"I just don't really think about it. There's one part of me that's like why not just stay hungry the whole time and another part of me where maybe put out another record or two and maybe work outside and not think about the whole music machine. The whole social machine is really frustrating. The politics of friendship. There's that and then there's, why not keep hustling the whole time? You only get one."
Music is a compulsion for Giannascoli. A brilliant kid growing up in Havertown, Pennsylvania, he mostly coasted through school with top grades without having to dedicate his life to his studies. He worked on music instead, begging his parents for piano lessons in the third grade, moving into GarageBand compositions when they bought him a Mac at age 13, and moving towards a more recognizable 90s indie style as he grew through high school. His older siblings, Rachel and David, would pass music down to him—first the indie canon, then more niche local acts. Giannascoli still hangs on Rachel's word today. "My sister could show me the worst band and I would just like it," he tells me. "If she says it's good, then I think it's good."
2010's RACE was an indie rock record with jagged compositional edges hidden beneath its lo-fi production; 2011's WINNER and the following year's RULES laid down what seemed like a blueprint, calling back to Pacific Northwest indie rock. It played out in a comfortably closed environment: a public endorsement came from Elvis Depressedly's Mat Cothran, local blogs picked up on the kid with the relentless release schedule and unkempt hair, but Giannascoli remained a cult, local songwriter. He was still a sophomore at Temple University when he released TRICK in 2012, an album that tampered with the format, skewing occasionally into gentle funk sounds and experimental electronics.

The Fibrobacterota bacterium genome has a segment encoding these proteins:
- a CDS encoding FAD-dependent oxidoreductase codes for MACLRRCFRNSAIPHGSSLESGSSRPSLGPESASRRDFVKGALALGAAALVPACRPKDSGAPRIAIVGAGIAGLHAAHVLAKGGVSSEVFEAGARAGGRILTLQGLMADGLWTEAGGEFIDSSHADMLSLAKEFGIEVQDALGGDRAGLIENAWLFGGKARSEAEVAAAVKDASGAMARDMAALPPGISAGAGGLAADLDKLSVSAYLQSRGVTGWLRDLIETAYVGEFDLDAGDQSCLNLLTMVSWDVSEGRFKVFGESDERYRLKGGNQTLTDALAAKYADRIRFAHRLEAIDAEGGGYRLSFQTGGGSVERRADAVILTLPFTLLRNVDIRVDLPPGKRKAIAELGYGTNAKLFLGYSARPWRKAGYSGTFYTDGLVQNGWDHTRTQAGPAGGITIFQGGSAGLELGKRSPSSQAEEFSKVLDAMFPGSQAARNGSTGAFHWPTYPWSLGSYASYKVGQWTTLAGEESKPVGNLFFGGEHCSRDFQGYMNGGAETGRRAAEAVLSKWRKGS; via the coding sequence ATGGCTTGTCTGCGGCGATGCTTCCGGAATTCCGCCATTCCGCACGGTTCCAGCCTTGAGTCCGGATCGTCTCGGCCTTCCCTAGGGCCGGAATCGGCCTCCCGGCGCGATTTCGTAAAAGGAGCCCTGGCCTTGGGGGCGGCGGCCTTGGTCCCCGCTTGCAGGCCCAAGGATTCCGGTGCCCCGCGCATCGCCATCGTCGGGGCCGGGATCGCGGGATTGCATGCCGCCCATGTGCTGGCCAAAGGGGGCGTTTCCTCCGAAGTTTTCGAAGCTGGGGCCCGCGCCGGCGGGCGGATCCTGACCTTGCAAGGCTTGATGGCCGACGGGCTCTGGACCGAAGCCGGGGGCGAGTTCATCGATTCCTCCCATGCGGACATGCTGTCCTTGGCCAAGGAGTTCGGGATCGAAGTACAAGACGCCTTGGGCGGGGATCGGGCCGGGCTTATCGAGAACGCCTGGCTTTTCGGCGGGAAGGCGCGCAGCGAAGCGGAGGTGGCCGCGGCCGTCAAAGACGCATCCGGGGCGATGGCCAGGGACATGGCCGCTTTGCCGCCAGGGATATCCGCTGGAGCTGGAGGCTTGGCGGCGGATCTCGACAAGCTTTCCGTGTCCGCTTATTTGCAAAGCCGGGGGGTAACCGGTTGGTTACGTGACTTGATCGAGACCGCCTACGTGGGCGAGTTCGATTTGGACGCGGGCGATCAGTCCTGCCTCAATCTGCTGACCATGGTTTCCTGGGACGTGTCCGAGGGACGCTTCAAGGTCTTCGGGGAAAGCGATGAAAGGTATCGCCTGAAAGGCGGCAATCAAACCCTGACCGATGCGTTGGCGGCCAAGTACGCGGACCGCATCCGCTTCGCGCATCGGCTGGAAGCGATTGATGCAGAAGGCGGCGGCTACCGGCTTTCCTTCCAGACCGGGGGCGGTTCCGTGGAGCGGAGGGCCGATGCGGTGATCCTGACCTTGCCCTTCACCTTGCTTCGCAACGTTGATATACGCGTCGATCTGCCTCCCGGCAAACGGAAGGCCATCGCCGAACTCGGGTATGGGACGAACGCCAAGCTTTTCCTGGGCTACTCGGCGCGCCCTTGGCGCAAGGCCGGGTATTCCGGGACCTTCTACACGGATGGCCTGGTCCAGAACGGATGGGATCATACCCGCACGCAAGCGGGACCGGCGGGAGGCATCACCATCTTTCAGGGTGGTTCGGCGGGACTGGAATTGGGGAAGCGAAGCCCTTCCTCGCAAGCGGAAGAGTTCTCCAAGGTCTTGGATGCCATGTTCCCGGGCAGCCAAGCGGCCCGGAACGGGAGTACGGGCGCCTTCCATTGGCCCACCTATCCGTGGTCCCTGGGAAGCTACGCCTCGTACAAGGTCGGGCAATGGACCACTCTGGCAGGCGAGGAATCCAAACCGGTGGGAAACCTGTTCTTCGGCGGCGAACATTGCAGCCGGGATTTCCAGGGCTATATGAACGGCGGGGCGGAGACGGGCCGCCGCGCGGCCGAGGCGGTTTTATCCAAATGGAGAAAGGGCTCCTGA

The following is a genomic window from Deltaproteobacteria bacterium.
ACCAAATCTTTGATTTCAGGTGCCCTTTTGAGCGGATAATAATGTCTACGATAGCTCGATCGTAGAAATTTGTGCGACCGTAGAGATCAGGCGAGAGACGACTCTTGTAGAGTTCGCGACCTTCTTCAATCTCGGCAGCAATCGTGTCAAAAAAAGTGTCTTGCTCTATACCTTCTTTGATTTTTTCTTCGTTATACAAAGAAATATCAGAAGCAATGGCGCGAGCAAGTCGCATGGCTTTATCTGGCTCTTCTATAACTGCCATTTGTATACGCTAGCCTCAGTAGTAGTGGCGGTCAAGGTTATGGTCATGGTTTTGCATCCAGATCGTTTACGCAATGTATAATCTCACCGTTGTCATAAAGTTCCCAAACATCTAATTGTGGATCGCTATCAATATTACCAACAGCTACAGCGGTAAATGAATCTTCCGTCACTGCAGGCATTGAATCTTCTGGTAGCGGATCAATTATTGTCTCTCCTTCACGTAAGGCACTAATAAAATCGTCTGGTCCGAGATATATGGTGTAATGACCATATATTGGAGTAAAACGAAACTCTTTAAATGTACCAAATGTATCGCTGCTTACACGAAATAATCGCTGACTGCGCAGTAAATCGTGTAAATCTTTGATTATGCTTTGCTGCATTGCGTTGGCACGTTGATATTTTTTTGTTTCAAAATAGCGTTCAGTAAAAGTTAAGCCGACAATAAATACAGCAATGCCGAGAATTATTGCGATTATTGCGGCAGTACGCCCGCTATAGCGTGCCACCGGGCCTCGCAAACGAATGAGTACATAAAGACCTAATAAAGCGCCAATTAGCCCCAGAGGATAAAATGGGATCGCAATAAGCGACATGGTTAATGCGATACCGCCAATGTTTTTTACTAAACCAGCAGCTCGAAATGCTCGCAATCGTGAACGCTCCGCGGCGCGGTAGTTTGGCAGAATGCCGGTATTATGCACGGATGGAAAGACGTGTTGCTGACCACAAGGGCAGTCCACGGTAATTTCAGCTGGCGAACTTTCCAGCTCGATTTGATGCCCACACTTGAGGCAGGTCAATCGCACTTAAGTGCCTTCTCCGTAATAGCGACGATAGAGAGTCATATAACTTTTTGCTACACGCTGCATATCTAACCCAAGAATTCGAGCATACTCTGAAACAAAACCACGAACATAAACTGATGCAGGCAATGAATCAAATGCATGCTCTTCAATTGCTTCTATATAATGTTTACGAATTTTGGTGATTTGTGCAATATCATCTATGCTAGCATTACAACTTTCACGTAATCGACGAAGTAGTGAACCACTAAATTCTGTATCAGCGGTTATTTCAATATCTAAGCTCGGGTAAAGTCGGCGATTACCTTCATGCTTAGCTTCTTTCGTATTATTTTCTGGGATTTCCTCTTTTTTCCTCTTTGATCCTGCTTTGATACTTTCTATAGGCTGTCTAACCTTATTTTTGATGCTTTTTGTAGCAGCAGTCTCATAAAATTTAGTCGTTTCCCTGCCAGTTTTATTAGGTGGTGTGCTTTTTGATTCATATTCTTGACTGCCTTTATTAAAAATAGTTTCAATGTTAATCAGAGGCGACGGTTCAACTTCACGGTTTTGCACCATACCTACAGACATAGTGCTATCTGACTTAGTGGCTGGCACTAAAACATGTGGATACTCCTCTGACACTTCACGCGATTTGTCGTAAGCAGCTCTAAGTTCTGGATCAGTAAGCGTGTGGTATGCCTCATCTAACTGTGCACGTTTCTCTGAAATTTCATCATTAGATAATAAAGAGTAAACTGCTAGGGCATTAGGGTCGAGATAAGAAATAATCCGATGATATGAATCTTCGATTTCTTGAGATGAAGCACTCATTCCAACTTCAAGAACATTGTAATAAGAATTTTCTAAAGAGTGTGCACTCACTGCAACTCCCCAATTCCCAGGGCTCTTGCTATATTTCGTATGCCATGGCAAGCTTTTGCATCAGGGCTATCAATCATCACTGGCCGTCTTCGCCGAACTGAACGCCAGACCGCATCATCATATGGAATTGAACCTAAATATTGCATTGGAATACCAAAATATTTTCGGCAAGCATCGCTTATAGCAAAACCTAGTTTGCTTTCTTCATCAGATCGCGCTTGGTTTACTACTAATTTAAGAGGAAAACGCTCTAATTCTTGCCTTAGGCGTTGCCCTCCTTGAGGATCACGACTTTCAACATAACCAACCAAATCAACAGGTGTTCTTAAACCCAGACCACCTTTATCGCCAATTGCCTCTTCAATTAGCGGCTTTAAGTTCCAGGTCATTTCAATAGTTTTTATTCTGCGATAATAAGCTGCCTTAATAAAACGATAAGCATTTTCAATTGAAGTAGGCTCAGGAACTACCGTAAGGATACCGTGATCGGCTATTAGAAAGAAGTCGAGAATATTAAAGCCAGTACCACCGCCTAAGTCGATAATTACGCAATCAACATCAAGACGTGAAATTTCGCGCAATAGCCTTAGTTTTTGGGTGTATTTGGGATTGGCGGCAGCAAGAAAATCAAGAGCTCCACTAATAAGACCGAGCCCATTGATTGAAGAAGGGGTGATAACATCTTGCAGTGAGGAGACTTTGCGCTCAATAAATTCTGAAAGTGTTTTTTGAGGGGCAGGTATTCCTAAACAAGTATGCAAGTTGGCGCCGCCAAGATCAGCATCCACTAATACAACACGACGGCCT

The breakout came on 2014's DSU, a record that flickered between Joyce references, gentle pianos, muffled noise, video game funk bass, and a wider vocal range from the singer ("Icehead"'s pitched-up electro-falsetto, for example, is beautiful and absurd). That's when the accolades came in and the "prodigy" went quietly national. Even Rivers Cuomo praised the then-21-year-old in the Rolling Stone, telling the magazine that "Harvey," a DSU cut, was "really nice and intriguing[…] something you could listen to over and over again." It was a little condescending, but he might have been onto something when he said of Giannascoli, "perhaps when he matures a little more he'll learn the old Abbey Road trick and stick a bunch of the fragments together and call it a master work." Beach Music, his 2015 Domino debut, was darker, more pensive, stranger, and more engrossing. In parts, the synths were harsher, the mix was muggier, his either bitter or sardonic. On "Salt," he sang, "I'm happy / Eyeing and tapping / A wrecking ball of fear / I'm lying," indecisive and torn. He even changed the closing lyric from "I want to die" to "I want to fry" so as not to upset his mother. "In Love" was a barroom jazz pastiche, his voice an almost insincere, drunken apology: "I know what I am / Uncertain at best."
The latter half of that could be the implied line that follows "Poison Root"'s all-knowing maxim: knowing everything, knowing uncertainty. Sonically, Rocket picks up on moments in this history, takes a lighter to them, and waits for them to explode. The disparate sonic experiments of the instrumental "Horse" are a mess of pianos and synths and hastily strummed guitars, chopped into pieces and hurled into one another like a TRICK cut played in four locations at once—a wild exaggeration of Cuomo's Abbey Road theory. "Brick" is essentially a hardcore song that wouldn't sound out of place on a B L A C K I E record, Giannascoli grunting indecipherably over an industrial beat, sharp feedback jutting in. The soft verses of "County" call back to Giannascoli's falsetto past before borrowing a bassline and beat from Steely Dan for an instrumental break. "Witch," with its sinister, meandering bass, is the most familiar of all, laced with howling violins that were absent in the past, but every bit insistent and sinister as anything on Beach Music.